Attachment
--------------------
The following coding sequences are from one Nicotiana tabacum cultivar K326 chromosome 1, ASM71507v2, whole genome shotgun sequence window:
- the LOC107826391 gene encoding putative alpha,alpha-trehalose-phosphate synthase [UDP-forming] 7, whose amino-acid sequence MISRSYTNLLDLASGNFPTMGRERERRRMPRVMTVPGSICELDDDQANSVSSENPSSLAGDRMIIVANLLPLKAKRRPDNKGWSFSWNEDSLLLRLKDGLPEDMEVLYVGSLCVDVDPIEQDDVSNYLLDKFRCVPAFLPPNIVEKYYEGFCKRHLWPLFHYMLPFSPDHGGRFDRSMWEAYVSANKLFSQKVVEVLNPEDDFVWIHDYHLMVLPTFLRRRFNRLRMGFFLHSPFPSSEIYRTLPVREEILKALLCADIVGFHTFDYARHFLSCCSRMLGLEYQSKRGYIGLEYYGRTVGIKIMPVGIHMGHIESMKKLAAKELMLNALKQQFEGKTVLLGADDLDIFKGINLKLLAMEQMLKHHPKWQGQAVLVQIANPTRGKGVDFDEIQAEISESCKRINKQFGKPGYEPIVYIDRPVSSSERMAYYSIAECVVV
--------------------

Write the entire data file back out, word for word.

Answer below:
The following coding sequences are from one Nicotiana tabacum cultivar K326 chromosome 1, ASM71507v2, whole genome shotgun sequence window:
- the LOC107826391 gene encoding putative alpha,alpha-trehalose-phosphate synthase [UDP-forming] 7, whose amino-acid sequence MISRSYTNLLDLASGNFPTMGRERERRRMPRVMTVPGSICELDDDQANSVSSENPSSLAGDRMIIVANLLPLKAKRRPDNKGWSFSWNEDSLLLRLKDGLPEDMEVLYVGSLCVDVDPIEQDDVSNYLLDKFRCVPAFLPPNIVEKYYEGFCKRHLWPLFHYMLPFSPDHGGRFDRSMWEAYVSANKLFSQKVVEVLNPEDDFVWIHDYHLMVLPTFLRRRFNRLRMGFFLHSPFPSSEIYRTLPVREEILKALLCADIVGFHTFDYARHFLSCCSRMLGLEYQSKRGYIGLEYYGRTVGIKIMPVGIHMGHIESMKKLAAKELMLNALKQQFEGKTVLLGADDLDIFKGINLKLLAMEQMLKHHPKWQGQAVLVQIANPTRGKGVDFDEIQAEISESCKRINKQFGKPGYEPIVYIDRPVSSSERMAYYSIAECVVV